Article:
For as long as modern humans have existed, we’ve been trying to figure out where we come from. How did we get here, and why do we look the way that we do?
One trait that sets humans apart from other apes is the ability to walk upright. Proto-humans began to walk upright about 6 million years ago. According to one theory, the ability likely gave us an evolutionary advantage — it allowed us to excel at hunting in the savanna, because we were able to see prey at a distance.
But where did the ability come from? Scientists believe that the ability to walk upright is due to a gene mutation on chromosome 17. An event in ancient history must have selected for this mutation, but it’s not clear was it was.
In The Journal of Geology, scientists propose that the event was an ancient supernova.
It may seem unlikely that a faraway exploding star could have affected our evolutionary development, but the theory is surprisingly easy to understand.
According to the theory, a star detonated near the Earth and showered the planet with energetic cosmic rays, which in turn increased the amount of highly energetic particles in the atmosphere. As a result, lightning strikes become a lot more common. Lightning strikes are the biggest natural cause of wildfires. Wildfires create treeless savannas. Treeless savannas are where upright-walking humans found success because being able to see over the tall grass was such a benefit.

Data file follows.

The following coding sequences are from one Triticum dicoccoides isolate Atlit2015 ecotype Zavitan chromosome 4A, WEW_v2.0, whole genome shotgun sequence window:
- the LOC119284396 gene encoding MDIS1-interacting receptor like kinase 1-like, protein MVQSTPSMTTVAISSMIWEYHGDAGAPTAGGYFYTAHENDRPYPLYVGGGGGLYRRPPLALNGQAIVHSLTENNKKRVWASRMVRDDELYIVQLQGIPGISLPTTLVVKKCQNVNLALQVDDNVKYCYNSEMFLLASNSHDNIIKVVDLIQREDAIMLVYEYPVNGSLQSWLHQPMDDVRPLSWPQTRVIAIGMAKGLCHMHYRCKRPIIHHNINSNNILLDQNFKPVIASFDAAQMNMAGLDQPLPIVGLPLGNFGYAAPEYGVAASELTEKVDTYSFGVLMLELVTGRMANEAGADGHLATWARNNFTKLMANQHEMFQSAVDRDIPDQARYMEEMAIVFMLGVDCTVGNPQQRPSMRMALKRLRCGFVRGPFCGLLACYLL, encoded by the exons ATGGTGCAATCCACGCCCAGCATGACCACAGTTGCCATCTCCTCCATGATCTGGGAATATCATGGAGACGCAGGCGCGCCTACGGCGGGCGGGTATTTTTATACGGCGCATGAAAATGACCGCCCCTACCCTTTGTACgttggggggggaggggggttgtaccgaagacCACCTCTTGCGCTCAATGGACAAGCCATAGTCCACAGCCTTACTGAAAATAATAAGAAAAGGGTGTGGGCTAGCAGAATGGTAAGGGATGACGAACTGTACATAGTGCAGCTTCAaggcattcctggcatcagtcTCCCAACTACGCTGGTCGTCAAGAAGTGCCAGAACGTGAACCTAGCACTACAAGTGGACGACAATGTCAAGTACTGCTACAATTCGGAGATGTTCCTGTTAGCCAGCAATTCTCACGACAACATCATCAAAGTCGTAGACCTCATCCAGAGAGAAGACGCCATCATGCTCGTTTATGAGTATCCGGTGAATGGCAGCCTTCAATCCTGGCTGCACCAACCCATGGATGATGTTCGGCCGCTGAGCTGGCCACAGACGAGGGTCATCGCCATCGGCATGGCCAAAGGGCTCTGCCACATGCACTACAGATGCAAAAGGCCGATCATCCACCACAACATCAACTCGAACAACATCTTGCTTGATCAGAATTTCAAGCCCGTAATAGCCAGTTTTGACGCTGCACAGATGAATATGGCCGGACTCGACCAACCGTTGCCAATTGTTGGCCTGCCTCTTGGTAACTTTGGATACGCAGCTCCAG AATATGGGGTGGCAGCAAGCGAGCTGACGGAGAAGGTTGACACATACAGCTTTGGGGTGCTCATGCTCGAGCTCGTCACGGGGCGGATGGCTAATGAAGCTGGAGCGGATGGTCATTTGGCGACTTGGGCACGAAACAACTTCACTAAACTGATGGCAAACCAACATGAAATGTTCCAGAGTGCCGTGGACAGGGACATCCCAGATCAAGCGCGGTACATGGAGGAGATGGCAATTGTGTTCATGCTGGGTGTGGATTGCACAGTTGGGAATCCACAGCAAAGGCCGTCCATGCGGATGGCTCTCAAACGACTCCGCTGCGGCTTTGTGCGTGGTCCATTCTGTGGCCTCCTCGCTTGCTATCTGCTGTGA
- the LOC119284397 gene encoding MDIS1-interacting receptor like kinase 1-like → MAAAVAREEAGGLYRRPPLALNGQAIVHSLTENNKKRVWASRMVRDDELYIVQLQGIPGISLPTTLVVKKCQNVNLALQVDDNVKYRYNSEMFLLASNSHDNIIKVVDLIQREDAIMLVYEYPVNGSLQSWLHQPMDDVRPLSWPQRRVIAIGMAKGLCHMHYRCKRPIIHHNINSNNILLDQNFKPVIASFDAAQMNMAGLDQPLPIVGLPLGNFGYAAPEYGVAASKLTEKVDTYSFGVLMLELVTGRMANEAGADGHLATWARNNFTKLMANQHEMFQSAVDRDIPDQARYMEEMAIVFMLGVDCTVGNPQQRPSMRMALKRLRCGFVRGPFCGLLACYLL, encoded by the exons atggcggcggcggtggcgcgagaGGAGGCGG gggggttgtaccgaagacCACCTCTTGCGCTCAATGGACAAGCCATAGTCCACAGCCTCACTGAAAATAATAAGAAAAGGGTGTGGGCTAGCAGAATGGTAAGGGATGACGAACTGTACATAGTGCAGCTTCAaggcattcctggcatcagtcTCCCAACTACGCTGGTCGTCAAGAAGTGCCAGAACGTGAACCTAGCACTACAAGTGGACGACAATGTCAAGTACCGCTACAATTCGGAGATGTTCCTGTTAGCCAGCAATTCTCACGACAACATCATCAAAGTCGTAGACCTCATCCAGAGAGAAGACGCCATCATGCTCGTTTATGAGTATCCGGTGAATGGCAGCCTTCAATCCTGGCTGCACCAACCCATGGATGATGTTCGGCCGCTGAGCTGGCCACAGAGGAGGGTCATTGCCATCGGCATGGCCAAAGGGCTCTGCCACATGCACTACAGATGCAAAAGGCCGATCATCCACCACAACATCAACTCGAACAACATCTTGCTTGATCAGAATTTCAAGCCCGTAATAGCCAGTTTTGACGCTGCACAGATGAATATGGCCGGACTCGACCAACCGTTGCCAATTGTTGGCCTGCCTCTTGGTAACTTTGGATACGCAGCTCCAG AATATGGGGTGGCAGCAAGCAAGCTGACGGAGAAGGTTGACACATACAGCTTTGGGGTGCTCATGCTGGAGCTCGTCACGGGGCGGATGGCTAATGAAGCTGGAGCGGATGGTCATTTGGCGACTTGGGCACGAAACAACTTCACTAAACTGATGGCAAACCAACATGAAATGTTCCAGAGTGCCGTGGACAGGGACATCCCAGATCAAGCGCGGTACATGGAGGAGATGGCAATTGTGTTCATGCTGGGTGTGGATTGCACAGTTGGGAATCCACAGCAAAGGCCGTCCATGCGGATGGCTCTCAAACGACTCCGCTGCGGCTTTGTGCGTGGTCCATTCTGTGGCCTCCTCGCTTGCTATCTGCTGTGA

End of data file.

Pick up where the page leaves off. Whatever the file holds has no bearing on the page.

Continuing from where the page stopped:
This theory may seem farfetched, but the timeline matches up — the geological record shows an increase in forest fires 7-8 million years ago, just a million years before humans began walking upright. Also, a separate ancient supernova event was possibly connected to an increase in wildfires.
It’ll be a long time before anyone knows whether this theory is valid or not — for one, scientists would have to wait for a modern supernova to put the lightning theory to any practical test.
Nonetheless, the idea that human evolution could be affected by the stars isn’t so far-fetched after all!